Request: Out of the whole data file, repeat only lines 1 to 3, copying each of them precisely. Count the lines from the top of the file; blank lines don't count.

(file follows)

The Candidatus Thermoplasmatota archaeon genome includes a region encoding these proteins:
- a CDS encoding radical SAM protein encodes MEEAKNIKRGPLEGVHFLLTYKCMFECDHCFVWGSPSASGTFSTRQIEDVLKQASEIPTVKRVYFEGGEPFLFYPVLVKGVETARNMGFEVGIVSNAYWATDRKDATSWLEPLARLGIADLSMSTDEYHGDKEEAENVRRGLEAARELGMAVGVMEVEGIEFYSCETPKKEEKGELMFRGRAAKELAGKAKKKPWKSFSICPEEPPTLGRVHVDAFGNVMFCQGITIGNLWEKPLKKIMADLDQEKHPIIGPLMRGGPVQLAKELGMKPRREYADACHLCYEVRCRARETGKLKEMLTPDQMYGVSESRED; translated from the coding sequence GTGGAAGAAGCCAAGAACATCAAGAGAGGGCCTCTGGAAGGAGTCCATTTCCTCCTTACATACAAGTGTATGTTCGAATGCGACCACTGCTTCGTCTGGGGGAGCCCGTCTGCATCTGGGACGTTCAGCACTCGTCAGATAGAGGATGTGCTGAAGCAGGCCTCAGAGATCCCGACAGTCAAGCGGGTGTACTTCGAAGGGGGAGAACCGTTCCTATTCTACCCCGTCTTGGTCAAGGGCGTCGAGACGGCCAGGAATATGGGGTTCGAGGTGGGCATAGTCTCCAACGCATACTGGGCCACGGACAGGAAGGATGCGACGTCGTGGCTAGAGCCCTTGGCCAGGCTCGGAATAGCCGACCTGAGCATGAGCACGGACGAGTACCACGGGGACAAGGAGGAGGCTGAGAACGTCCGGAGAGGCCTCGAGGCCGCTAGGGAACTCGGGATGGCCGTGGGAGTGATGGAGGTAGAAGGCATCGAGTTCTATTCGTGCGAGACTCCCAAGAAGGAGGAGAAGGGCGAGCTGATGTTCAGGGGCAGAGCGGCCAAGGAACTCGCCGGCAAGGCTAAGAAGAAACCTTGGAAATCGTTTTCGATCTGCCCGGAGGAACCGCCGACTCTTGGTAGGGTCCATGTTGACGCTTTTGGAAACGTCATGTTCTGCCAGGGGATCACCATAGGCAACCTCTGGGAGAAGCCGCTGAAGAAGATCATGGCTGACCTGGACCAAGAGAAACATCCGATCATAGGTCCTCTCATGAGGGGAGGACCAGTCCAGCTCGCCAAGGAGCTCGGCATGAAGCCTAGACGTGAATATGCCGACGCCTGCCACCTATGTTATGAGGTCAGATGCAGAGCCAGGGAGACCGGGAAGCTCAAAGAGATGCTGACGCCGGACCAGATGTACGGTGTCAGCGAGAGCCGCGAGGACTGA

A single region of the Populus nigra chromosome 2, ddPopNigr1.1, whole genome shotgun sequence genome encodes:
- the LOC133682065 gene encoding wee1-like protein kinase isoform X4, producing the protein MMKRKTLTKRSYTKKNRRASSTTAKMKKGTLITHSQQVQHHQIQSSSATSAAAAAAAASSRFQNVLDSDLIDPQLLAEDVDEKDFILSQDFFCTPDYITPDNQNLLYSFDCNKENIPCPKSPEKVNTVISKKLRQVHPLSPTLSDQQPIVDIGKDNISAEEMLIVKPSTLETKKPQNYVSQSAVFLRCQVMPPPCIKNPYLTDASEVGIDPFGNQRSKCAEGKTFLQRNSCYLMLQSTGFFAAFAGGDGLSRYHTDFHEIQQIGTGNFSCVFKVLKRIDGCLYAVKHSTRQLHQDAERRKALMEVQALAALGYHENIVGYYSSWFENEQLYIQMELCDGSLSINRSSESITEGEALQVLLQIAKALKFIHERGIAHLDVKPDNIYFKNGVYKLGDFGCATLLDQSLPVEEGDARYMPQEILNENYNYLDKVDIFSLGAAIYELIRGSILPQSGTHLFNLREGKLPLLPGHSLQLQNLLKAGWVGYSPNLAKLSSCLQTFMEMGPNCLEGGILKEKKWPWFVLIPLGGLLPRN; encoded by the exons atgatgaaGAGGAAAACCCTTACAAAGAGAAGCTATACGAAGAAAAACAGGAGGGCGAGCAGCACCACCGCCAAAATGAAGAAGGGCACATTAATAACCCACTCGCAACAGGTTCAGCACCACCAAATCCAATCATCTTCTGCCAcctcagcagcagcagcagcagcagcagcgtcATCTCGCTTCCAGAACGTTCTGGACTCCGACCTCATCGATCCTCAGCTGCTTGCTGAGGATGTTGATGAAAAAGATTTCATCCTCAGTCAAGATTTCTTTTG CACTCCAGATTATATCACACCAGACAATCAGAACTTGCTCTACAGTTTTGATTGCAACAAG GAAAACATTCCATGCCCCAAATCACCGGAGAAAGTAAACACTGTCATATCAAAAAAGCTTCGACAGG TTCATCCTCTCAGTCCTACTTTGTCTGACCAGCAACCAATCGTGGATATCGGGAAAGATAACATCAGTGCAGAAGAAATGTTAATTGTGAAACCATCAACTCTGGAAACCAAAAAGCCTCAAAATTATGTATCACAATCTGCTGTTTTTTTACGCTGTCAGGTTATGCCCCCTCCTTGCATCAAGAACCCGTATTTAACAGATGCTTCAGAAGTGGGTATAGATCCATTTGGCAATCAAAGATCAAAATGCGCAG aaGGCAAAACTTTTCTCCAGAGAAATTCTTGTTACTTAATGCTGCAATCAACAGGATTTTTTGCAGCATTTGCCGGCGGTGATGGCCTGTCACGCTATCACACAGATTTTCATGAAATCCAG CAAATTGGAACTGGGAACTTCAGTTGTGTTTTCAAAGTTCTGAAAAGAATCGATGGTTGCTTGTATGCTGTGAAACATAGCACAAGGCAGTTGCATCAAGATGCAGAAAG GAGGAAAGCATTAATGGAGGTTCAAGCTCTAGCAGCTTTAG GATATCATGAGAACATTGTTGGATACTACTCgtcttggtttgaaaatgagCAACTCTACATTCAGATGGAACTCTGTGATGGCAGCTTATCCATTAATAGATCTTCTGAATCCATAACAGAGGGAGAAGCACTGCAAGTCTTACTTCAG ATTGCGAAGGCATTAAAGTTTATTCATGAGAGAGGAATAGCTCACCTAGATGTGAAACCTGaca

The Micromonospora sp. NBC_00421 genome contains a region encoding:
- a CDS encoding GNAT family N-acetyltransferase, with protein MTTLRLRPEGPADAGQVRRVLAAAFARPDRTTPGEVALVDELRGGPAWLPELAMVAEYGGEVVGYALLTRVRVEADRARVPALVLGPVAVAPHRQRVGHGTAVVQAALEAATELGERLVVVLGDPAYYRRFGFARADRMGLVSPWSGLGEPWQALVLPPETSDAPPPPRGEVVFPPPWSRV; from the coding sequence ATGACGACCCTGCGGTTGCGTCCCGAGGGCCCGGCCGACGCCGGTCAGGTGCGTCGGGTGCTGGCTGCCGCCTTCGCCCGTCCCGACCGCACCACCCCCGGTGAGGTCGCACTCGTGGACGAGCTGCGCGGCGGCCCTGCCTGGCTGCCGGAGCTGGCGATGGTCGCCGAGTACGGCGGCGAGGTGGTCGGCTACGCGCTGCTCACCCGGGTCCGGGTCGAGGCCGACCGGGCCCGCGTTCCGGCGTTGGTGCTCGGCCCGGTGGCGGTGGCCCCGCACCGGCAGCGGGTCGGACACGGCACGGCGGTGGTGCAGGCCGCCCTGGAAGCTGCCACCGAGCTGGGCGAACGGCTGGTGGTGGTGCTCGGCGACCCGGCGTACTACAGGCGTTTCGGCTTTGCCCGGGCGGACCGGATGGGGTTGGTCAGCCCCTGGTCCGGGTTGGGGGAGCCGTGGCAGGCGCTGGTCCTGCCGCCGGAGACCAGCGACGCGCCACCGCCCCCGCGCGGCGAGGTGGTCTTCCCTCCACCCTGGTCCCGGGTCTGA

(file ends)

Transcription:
The Candidatus Thermoplasmatota archaeon genome includes a region encoding these proteins:
- a CDS encoding radical SAM protein encodes MEEAKNIKRGPLEGVHFLLTYKCMFECDHCFVWGSPSASGTFSTRQIEDVLKQASEIPTVKRVYFEGGEPFLFYPVLVKGVETARNMGFEVGIVSNAYWATDRKDATSWLEPLARLGIADLSMSTDEYHGDKEEAENVRRGLEAARELGMAVGVMEVEGIEFYSCETPKKEEKGELMFRGRAAKELAGKAKKKPWKSFSICPEEPPTLGRVHVDAFGNVMFCQGITIGNLWEKPLKKIMADLDQEKHPIIGPLMRGGPVQLAKELGMKPRREYADACHLCYEVRCRARETGKLKEMLTPDQMYGVSESRED; translated from the coding sequence GTGGAAGAAGCCAAGAACATCAAGAGAGGGCCTCTGGAAGGAGTCCATTTCCTCCTTACATACAAGTGTATGTTCGAATGCGACCACTGCTTCGTCTGGGGGAGCCCGTCTGCATCTGGGACGTTCAGCACTCGTCAGATAGAGGATGTGCTGAAGCAGGCCTCAGAGATCCCGACAGTCAAGCGGGTGTACTTCGAAGGGGGAGAACCGTTCCTATTCTACCCCGTCTTGGTCAAGGGCGTCGAGACGGCCAGGAATATGGGGTTCGAGGTGGGCATAGTCTCCAACGCATACTGGGCCACGGACAGGAAGGATGCGACGTCGTGGCTAGAGCCCTTGGCCAGGCTCGGAATAGCCGACCTGAGCATGAGCACGGACGAGTACCACGGGGACAAGGAGGAGGCTGAGAACGTCCGGAGAGGCCTCGAGGCCGCTAGGGAACTCGGGATGGCCGTGGGAGTGATGGAGGTAGAAGGCATCGAGTTCTATTCGTGCGAGACTCCCAAGAAGGAGGAGAAGGGCGAGCTGATGTTCAGGGGCAGAGCGGCCAAGGAACTCGCCGGCAAGGCTAAGAAGAAACCTTGGAAATCGTTTTCGATCTGCCCGGAGGAACCGCCGACTCTTGGTAGGGTCCATGTTGACGCTTTTGGAAACGTCATGTTCTGCCAGGGGATCACCATAGGCAACCTCTGGGAGAAGCCGCTGAAGAAGATCATGGCTGACCTGGACCAAGAGAAACATCCGATCATAGGTCCTCTCATGAGGGGAGGACCAGTCCAGCTCGCCAAGGAGCTCGGCATGAAGCCTAGACGTGAATATGCCGACGCCTGCCACCTATGTTATGAGGTCAGATGCAGAGCCAGGGAGACCGGGAAGCTCAAAGAGATGCTGACGCCGGACCAGATGTACGGTGTCAGCGAGAGCCGCGAGGACTGA

A single region of the Populus nigra chromosome 2, ddPopNigr1.1, whole genome shotgun sequence genome encodes: